If you have ever attended more than two interviews, you have realised that there are

some common interview questions that keep coming up in every encounter with a

panel. It’s good to know how to handle them as response largely determines whether

or not you get the job. Here are some of the most common questions:

Question 1: Tell us about yourself?

 

This is typically the first question in the job interview. If you answer it well, you will make a good first

impression, feel better and logically have better chances to get a job. You should focus on work related

things in your answer. That means, what you do, what you are good at, what you have done before, what

are you looking for in your career, etc.

 

You can mention your personal life and hobbies briefly, but it is not what the employer is interested in.

Anyway, it is advisable not to spend more than one minute answering this question. It is simply not good to

tire the interviewers right in the beginning. This is just a starting question. Good example of an answer can

be:

“I like to manage people and work on interesting projects. I have been working for IBM for the past ten

years, but I am looking for a new challenge right now. I like to do sports, especially football and spend my

free time with my wife.”

 

Question 2: Why did you apply for this job?

 

Interviewers need to understand your intentions. And it is perfectly all right and good for you. If you prepare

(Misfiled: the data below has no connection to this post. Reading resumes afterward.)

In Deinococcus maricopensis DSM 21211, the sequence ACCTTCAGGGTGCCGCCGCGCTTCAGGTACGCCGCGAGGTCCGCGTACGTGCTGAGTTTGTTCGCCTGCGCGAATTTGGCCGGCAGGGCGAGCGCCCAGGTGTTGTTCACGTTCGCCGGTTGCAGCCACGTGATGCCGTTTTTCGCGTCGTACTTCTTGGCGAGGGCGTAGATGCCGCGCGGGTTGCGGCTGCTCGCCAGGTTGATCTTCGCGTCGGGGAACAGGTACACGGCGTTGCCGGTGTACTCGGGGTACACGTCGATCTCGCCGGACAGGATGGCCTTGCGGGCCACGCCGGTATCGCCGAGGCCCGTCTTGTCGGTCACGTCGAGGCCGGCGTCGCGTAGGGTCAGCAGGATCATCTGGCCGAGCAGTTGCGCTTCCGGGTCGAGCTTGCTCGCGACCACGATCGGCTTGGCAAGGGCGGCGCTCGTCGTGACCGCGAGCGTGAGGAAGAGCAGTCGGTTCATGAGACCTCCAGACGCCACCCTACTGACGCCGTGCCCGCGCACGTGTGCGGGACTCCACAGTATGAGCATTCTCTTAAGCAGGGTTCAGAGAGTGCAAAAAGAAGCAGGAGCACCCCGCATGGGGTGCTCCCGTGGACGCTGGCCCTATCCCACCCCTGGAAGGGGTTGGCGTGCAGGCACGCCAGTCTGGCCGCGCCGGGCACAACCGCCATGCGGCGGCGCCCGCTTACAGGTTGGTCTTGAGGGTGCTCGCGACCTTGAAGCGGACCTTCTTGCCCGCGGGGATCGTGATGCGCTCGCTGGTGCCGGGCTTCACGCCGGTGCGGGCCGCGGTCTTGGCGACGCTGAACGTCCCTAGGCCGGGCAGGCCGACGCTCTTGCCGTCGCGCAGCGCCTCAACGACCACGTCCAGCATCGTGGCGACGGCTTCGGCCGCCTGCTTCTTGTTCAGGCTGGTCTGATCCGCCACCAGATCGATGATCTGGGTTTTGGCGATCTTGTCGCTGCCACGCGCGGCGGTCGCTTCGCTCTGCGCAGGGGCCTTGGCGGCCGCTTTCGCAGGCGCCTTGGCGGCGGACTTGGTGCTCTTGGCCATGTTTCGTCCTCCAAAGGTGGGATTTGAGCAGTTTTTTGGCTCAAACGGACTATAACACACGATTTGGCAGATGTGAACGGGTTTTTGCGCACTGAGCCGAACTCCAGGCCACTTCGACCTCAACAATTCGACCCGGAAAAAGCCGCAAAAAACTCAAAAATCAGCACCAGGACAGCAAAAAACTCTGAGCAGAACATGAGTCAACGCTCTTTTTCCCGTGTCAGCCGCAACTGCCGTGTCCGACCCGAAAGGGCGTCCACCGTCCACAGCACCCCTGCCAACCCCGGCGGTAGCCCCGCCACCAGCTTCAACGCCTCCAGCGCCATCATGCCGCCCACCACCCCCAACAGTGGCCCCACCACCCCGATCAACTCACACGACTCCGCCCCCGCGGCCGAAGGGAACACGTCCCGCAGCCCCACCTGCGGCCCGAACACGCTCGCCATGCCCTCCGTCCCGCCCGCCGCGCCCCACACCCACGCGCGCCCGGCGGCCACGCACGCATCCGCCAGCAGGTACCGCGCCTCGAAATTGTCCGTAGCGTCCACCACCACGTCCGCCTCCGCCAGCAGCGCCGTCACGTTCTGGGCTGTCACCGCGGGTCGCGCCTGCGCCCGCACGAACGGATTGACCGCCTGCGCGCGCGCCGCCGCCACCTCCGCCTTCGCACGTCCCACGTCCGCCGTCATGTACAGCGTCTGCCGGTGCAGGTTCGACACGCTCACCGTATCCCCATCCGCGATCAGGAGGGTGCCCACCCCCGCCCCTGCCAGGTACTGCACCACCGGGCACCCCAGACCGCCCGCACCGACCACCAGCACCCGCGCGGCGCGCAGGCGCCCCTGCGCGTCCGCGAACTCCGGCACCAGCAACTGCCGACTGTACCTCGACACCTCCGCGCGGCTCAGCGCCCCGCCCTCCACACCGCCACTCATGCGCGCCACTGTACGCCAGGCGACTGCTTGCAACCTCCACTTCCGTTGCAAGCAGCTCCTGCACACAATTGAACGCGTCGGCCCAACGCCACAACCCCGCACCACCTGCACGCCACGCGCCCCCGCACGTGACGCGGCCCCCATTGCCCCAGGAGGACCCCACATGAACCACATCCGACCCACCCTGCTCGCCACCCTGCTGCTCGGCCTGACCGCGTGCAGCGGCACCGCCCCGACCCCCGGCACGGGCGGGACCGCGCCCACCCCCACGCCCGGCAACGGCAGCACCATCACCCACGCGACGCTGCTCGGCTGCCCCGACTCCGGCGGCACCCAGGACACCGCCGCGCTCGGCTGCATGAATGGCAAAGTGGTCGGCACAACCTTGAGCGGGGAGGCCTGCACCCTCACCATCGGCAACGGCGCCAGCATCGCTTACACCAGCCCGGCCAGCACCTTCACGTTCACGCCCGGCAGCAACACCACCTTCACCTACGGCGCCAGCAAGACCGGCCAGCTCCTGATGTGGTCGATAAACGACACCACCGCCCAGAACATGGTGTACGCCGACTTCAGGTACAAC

a good answer to this interview question, you can convince them right in the beginning that you are the

best person for the job. The key thing is to speak about the company, not about you (this will be deeply

described later). Anyway, you should definitely spend some time reading the company website and the job

description, so you know what to answer to this interview question. Here are two good examples:

 

I really like the job description and the working duties for this position. I believe that I am the perfect match

for the job and can be an asset for your team. “I decided to apply because I really like the vision of your

company and the possibilities for me there. It is a role where I can use my full potential and really help your

company to grow.”

 

Question 3: Why did you leave your last job? / Why are you planning to leave your job?

 

Change is a part of life. However, employers want to understand the reasons why you want to make a

change, or why you are forced to make a change.It is important to stay positive on this place and do not

mention any negative things about your previous employers. You should simply focus on the future, not on

the past. Let me show you few good answers to this interview question.

 

“My last job was not challenging enough. I was not motivated to wake up to work anymore and I really